The operator of an Abbotsford wildlife centre wishes people would stop discarding fishing line, which can injure birds that get caught up in it.
Elizabeth Melnick of Elizabeth’s Wildlife Centre – which cares for injured, abandoned and sick wild birds and other small animals – is making the plea after aiding a goose earlier this week.
Melnick said she received a call about 10 days ago from a woman who said an injured goose was on her property.
Melnick drove to the site and discovered that the bird had fishing line wound around its legs. The line was loose on one leg but tightly wound on the other.
But when Melnick tried to catch the bird by enticing it with food, it flew away. The bird and his mate returned to the property the following day and so did Melnick, but she was again unable to catch it.
The goose and his partner moved locations and were next spotted in a small park in the area of Old Yale Road west of Clearbrook Road.
By now, the fishing line was cutting into the bird’s leg, causing blistering and tissue damage. Again, he flew away.
Calls then started coming in when the goose was spotted at Fishtrap Creek, not far from the previous location.
This time, a volunteer, Jane, was able to catch the bird after placing food in front of him and grabbing him from behind while he was distracted.
Melnick said when the bird arrived at the centre on Tuesday (March 31), he was otherwise in good shape but the fishing line was deeply embedded into the one leg.
She was easily able to release the line from the other leg, but a visit to the vet was required to remove it from the heavily damaged one.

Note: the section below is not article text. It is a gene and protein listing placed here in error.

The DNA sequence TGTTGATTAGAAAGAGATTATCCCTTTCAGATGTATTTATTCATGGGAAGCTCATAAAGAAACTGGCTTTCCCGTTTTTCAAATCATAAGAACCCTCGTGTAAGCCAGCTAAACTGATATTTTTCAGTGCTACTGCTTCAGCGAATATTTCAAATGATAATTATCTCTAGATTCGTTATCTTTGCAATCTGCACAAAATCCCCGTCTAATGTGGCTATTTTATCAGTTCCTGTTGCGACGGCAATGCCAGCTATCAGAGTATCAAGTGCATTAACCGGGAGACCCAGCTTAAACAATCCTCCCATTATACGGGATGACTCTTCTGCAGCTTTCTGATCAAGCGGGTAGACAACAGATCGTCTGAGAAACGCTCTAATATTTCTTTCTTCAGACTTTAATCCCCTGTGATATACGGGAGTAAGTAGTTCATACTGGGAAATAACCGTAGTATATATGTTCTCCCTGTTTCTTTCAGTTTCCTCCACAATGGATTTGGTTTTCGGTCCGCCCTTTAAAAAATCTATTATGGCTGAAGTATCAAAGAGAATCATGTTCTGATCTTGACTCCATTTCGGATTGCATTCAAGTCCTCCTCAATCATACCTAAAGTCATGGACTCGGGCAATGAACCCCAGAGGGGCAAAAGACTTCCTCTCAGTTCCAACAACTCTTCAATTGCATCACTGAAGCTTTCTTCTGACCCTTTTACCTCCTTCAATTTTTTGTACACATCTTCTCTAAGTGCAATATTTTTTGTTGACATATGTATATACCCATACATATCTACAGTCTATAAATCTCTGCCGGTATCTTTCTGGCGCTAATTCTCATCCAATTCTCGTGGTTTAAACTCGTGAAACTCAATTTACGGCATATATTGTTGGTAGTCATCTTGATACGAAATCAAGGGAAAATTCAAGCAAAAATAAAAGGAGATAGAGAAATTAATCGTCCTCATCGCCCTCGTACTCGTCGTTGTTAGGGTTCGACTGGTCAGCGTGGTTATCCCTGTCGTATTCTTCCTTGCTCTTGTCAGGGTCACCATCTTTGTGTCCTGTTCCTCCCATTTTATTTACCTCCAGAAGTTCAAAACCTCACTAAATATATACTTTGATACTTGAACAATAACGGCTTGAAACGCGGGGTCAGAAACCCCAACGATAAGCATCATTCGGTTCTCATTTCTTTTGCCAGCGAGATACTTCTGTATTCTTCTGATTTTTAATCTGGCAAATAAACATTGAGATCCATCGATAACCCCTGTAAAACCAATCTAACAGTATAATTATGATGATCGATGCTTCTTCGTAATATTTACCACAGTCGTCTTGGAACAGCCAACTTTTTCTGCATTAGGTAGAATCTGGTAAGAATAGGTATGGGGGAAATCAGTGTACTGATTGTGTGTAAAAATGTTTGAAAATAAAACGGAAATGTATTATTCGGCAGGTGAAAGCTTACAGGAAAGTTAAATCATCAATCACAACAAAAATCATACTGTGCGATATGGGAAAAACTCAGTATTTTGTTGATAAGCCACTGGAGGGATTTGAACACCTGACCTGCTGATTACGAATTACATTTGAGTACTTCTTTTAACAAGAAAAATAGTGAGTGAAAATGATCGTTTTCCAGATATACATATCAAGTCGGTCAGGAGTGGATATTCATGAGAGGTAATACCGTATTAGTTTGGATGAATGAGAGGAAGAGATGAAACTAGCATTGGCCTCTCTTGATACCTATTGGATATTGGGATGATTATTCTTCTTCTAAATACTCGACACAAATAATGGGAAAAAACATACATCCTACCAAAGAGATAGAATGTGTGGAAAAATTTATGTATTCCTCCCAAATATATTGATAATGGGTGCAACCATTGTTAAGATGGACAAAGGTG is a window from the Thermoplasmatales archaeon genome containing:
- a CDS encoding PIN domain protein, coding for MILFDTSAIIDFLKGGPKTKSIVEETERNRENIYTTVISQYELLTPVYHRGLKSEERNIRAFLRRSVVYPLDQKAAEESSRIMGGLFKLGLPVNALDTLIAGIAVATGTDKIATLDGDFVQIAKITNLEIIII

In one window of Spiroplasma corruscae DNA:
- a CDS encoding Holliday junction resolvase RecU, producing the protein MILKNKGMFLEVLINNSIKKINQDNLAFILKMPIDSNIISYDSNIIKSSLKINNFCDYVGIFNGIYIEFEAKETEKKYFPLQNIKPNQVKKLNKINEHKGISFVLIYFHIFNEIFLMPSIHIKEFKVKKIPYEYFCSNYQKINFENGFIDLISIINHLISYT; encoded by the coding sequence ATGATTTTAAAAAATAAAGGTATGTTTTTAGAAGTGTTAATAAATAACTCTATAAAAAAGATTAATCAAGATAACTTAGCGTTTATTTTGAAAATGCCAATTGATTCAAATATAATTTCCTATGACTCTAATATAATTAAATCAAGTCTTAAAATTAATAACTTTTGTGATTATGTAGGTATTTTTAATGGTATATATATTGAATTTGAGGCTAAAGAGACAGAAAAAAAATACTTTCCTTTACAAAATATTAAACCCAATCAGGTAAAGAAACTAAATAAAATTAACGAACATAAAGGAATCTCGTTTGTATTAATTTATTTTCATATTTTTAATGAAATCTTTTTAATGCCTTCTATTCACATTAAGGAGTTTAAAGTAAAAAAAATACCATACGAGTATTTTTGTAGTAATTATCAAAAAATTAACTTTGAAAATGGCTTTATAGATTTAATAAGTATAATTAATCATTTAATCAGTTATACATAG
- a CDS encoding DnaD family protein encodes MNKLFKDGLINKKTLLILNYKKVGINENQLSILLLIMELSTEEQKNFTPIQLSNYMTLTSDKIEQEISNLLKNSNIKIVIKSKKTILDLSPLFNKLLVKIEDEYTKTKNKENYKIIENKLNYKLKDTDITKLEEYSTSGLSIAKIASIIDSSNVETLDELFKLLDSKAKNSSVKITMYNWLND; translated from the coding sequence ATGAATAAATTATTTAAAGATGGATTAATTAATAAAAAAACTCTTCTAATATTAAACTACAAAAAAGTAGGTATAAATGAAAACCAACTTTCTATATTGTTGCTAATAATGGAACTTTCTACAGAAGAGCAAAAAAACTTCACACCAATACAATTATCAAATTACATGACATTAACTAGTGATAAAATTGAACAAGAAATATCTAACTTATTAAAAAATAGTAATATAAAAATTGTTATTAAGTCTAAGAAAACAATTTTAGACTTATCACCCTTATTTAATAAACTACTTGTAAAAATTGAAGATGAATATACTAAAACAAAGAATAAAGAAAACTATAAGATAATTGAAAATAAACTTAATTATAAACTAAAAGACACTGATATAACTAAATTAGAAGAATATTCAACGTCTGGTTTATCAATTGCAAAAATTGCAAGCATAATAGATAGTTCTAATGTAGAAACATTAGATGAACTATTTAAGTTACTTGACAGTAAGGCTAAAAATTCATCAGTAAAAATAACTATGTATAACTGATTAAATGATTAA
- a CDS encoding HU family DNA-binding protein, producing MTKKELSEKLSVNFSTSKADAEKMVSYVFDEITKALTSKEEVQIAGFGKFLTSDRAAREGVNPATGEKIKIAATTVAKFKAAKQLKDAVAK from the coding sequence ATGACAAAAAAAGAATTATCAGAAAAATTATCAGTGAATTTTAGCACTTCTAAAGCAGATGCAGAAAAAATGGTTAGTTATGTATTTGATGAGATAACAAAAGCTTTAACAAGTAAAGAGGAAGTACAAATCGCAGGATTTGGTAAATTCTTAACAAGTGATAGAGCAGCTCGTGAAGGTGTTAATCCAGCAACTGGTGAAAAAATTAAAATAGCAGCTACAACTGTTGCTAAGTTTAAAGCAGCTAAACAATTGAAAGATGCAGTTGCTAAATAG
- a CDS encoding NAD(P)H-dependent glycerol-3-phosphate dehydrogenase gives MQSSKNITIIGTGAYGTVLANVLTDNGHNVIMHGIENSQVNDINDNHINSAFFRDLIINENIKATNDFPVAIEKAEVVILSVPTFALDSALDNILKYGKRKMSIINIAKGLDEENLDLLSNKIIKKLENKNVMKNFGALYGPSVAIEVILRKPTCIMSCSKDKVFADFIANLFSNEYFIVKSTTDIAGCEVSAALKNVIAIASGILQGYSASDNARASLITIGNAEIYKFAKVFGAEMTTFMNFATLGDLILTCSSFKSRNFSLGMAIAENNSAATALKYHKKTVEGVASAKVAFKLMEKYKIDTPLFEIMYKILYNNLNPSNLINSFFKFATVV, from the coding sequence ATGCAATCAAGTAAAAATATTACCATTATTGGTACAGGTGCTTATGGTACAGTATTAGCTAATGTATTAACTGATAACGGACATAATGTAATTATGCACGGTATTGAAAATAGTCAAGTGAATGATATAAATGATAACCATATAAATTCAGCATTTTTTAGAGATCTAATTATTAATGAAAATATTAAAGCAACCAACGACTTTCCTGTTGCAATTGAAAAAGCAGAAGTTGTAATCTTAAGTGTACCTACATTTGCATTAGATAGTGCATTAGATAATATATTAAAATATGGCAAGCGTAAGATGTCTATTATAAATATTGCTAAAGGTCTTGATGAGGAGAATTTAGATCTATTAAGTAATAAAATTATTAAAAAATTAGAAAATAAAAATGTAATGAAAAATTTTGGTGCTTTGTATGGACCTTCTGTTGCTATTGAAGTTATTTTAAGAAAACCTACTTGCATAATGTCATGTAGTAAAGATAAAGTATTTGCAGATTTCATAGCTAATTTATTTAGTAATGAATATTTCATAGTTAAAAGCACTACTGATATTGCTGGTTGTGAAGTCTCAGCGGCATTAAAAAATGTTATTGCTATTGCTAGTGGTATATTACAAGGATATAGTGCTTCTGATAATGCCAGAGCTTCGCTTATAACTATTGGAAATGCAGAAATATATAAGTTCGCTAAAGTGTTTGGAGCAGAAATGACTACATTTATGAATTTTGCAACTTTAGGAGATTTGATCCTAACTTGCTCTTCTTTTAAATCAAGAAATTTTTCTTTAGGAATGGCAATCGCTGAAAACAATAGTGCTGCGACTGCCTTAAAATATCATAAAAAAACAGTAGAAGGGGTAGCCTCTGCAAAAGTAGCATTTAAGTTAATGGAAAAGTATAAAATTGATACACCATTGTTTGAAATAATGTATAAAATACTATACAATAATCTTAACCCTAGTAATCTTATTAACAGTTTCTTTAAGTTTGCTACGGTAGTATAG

After his surgery, the bird was returned to Melnick and she administered antibiotics and anti-inflammatory medication and planned to keep him at the centre until Friday.
However, Melnick said geese are deeply committed to their mates, and being separated from his partner caused him great anguish.
She said the bird began slamming into the eight-by-eight-foot cage so violently through the night that she could hear it from her house, which is on the same property.
So Melnick made the decision to release him a day early, because she was fearful that he would kill or injure himself if not returned to his mate.
He was returned to Fishtrap Creek and immediately flew into the water. Melnick said his mate wasn’t there at the time, “but they’ll find each other.”
She said Elizabeth’s Wildlife Centre probably gets at least one call a week about birds caught in fishing line, and she has one piece of advice.
“Just clean up after yourself,” she says.